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Title

Carbon and nitrogen cycles in European ecosystems respond differently to global warming

AuthorsBeier, C.; Emmett, B. A.; Peñuelas, Josep; Schmidt, I. K.; Tietema, A.; Estiarte, Marc; Gundersen, P.; Llorens, L.; Riis-Nielsen, T.; Sowerby, A.; Gorissen, A.
KeywordsC & N interactions
Climate change
Global warming
Ecosystem effects
Issue Date19-Oct-2008
PublisherElsevier
CitationScience of the Total Environment 407 (1) : 692-697 (2008)
AbstractThe global climate is predicted to become significantly warmer over the next century. This will affect ecosystem processes and the functioning of semi natural and natural ecosystems in many parts of the world. However, as various ecosystem processes may be affected to a different extent, balances between different ecosystem processes as well as between different ecosystems may shift and lead to major unpredicted changes. In this study four European shrubland ecosystems along a north–south temperature gradient were experimentally warmed by a novel nighttime warming technique. Biogeochemical cycling of both carbon and nitrogen was affected at the colder sites with increased carbon uptake for plant growth as well as increased carbon loss through soil respiration. Carbon uptake by plant growth was more sensitive to warming than expected from the temperature response across the sites while carbon loss through soil respiration reacted to warming in agreement with the overall Q10 and response functions to temperature across the sites. Opposite to carbon, the nitrogen mineralization was relatively insensitive to the temperature increase and was mainly affected by changes in soil moisture. The results suggest that C and N cycles respond asymmetrically to warming, which may lead to progressive nitrogen limitation and thereby acclimation in plant production. This further suggests that in many temperate zones nitrogen deposition has to be accounted for, not only with respect to the impact on water quality through increased nitrogen leaching where N deposition is high, but also in predictions of carbon sequestration in terrestrial ecosystems under future climatic conditions. Finally the results indicate that on the short term the above-ground processes are more sensitive to temperature changes than the below ground processes.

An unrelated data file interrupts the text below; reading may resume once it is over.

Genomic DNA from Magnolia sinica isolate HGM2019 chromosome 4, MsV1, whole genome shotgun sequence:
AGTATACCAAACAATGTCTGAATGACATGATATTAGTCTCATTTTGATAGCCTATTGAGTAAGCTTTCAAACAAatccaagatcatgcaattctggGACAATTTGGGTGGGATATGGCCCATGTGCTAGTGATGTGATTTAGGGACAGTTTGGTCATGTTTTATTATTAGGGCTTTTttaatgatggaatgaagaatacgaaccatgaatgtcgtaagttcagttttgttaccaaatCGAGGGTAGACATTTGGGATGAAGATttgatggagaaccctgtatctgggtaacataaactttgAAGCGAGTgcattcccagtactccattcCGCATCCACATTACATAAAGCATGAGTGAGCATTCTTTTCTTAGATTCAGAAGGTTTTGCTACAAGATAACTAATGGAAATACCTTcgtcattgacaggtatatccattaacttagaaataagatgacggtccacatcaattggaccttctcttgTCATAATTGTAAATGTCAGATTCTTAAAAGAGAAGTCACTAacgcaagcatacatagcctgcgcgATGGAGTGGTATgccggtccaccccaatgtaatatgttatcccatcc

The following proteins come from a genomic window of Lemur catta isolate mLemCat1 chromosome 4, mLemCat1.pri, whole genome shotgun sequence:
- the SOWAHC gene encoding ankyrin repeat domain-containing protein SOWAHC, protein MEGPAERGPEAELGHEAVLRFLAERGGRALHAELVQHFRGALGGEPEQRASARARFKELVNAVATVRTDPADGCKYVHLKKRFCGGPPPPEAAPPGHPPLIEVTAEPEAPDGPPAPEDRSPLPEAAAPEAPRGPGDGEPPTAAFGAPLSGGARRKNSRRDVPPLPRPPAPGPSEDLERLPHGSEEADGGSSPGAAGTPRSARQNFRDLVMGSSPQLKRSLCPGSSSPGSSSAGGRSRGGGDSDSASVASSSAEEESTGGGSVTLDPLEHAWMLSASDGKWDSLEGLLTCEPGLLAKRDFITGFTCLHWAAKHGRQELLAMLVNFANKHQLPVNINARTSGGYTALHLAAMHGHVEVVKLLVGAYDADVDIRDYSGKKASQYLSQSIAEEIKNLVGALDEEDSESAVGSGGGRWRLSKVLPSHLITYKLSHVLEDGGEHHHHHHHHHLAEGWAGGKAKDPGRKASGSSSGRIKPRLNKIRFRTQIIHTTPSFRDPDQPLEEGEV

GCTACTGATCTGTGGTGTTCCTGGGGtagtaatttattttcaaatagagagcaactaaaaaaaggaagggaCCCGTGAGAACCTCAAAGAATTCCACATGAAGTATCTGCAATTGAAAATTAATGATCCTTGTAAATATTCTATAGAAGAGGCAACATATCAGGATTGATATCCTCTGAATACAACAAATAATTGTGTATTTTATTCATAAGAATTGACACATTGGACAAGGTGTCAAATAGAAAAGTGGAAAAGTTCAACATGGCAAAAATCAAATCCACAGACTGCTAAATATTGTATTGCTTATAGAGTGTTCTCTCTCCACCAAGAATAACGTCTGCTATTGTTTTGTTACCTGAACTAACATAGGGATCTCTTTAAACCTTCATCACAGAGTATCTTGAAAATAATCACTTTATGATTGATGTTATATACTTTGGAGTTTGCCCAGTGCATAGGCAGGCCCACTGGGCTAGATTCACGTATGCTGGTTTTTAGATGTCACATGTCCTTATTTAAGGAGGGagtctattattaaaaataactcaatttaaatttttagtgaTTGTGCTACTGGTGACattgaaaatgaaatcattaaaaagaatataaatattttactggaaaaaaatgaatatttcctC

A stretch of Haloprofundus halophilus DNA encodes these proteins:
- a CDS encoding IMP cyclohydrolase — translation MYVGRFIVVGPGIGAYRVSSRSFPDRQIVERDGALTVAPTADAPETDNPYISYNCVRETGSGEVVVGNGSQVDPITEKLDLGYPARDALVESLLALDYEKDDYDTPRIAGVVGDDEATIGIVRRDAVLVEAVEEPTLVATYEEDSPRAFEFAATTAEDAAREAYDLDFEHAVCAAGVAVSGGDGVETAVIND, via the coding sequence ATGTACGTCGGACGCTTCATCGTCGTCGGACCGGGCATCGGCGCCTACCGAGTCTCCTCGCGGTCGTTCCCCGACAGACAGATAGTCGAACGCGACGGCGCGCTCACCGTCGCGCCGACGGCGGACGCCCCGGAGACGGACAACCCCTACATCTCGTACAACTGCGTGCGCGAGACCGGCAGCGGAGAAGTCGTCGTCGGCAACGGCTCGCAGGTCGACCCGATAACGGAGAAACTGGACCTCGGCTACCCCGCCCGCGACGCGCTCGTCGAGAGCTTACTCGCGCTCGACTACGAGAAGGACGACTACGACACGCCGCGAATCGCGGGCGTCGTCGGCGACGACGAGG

Description6 páginas, 4 figuras.
Publisher version (URL)http://dx.doi.org/10.1016/j.scitotenv.2008.10.001
URIhttp://hdl.handle.net/10261/58511
DOI10.1016/j.scitotenv.2008.10.001
ISSN0048-9697
Appears in Collections:(CEAB) Artículos
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